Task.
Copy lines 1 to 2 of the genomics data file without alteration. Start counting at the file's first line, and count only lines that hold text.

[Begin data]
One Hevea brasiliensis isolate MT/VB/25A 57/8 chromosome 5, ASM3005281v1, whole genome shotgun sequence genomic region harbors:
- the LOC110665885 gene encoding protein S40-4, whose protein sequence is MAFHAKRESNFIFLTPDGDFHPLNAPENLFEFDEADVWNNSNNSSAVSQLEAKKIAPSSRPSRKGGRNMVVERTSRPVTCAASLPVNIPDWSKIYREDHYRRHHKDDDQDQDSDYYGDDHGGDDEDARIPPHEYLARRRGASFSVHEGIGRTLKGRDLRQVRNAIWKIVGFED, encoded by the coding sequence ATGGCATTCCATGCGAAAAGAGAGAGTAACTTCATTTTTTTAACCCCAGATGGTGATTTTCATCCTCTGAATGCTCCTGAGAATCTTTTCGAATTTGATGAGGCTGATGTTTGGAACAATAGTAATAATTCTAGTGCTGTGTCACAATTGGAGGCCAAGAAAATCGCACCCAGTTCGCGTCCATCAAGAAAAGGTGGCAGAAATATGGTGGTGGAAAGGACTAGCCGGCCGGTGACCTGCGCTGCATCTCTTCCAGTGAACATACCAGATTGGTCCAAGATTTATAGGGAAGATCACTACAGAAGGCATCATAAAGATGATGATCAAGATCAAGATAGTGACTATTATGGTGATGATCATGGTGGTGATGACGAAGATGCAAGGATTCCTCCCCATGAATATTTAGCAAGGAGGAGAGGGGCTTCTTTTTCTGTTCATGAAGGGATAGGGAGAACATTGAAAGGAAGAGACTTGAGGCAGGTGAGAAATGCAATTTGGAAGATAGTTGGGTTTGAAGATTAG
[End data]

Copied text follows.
One Hevea brasiliensis isolate MT/VB/25A 57/8 chromosome 5, ASM3005281v1, whole genome shotgun sequence genomic region harbors:
- the LOC110665885 gene encoding protein S40-4, whose protein sequence is MAFHAKRESNFIFLTPDGDFHPLNAPENLFEFDEADVWNNSNNSSAVSQLEAKKIAPSSRPSRKGGRNMVVERTSRPVTCAASLPVNIPDWSKIYREDHYRRHHKDDDQDQDSDYYGDDHGGDDEDARIPPHEYLARRRGASFSVHEGIGRTLKGRDLRQVRNAIWKIVGFED, encoded by the coding sequence ATGGCATTCCATGCGAAAAGAGAGAGTAACTTCATTTTTTTAACCCCAGATGGTGATTTTCATCCTCTGAATGCTCCTGAGAATCTTTTCGAATTTGATGAGGCTGATGTTTGGAACAATAGTAATAATTCTAGTGCTGTGTCACAATTGGAGGCCAAGAAAATCGCACCCAGTTCGCGTCCATCAAGAAAAGGTGGCAGAAATATGGTGGTGGAAAGGACTAGCCGGCCGGTGACCTGCGCTGCATCTCTTCCAGTGAACATACCAGATTGGTCCAAGATTTATAGGGAAGATCACTACAGAAGGCATCATAAAGATGATGATCAAGATCAAGATAGTGACTATTATGGTGATGATCATGGTGGTGATGACGAAGATGCAAGGATTCCTCCCCATGAATATTTAGCAAGGAGGAGAGGGGCTTCTTTTTCTGTTCATGAAGGGATAGGGAGAACATTGAAAGGAAGAGACTTGAGGCAGGTGAGAAATGCAATTTGGAAGATAGTTGGGTTTGAAGATTAG